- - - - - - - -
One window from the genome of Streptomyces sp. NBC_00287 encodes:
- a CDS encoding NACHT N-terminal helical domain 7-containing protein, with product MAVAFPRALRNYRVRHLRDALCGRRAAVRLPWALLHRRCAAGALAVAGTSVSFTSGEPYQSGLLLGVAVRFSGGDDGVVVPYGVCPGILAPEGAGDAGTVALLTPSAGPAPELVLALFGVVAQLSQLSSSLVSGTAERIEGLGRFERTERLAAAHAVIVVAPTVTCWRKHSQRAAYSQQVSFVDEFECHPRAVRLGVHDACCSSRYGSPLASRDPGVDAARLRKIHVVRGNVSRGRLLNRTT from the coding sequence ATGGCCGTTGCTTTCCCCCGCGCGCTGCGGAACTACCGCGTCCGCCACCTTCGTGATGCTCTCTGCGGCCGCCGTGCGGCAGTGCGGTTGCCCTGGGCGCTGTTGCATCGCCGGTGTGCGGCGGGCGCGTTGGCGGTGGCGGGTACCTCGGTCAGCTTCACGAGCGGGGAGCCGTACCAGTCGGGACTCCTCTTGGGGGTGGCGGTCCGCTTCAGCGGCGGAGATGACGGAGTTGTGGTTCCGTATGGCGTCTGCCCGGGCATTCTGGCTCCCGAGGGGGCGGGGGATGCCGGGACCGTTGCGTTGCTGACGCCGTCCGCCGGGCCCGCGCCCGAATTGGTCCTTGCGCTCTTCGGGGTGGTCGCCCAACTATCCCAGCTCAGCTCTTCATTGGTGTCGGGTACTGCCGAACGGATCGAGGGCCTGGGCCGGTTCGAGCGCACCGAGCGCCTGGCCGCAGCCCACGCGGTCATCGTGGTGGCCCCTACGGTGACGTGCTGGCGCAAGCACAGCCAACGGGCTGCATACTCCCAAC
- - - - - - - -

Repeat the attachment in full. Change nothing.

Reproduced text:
One window from the genome of Streptomyces sp. NBC_00287 encodes:
- a CDS encoding NACHT N-terminal helical domain 7-containing protein, with product MAVAFPRALRNYRVRHLRDALCGRRAAVRLPWALLHRRCAAGALAVAGTSVSFTSGEPYQSGLLLGVAVRFSGGDDGVVVPYGVCPGILAPEGAGDAGTVALLTPSAGPAPELVLALFGVVAQLSQLSSSLVSGTAERIEGLGRFERTERLAAAHAVIVVAPTVTCWRKHSQRAAYSQQVSFVDEFECHPRAVRLGVHDACCSSRYGSPLASRDPGVDAARLRKIHVVRGNVSRGRLLNRTT from the coding sequence ATGGCCGTTGCTTTCCCCCGCGCGCTGCGGAACTACCGCGTCCGCCACCTTCGTGATGCTCTCTGCGGCCGCCGTGCGGCAGTGCGGTTGCCCTGGGCGCTGTTGCATCGCCGGTGTGCGGCGGGCGCGTTGGCGGTGGCGGGTACCTCGGTCAGCTTCACGAGCGGGGAGCCGTACCAGTCGGGACTCCTCTTGGGGGTGGCGGTCCGCTTCAGCGGCGGAGATGACGGAGTTGTGGTTCCGTATGGCGTCTGCCCGGGCATTCTGGCTCCCGAGGGGGCGGGGGATGCCGGGACCGTTGCGTTGCTGACGCCGTCCGCCGGGCCCGCGCCCGAATTGGTCCTTGCGCTCTTCGGGGTGGTCGCCCAACTATCCCAGCTCAGCTCTTCATTGGTGTCGGGTACTGCCGAACGGATCGAGGGCCTGGGCCGGTTCGAGCGCACCGAGCGCCTGGCCGCAGCCCACGCGGTCATCGTGGTGGCCCCTACGGTGACGTGCTGGCGCAAGCACAGCCAACGGGCTGCATACTCCCAAC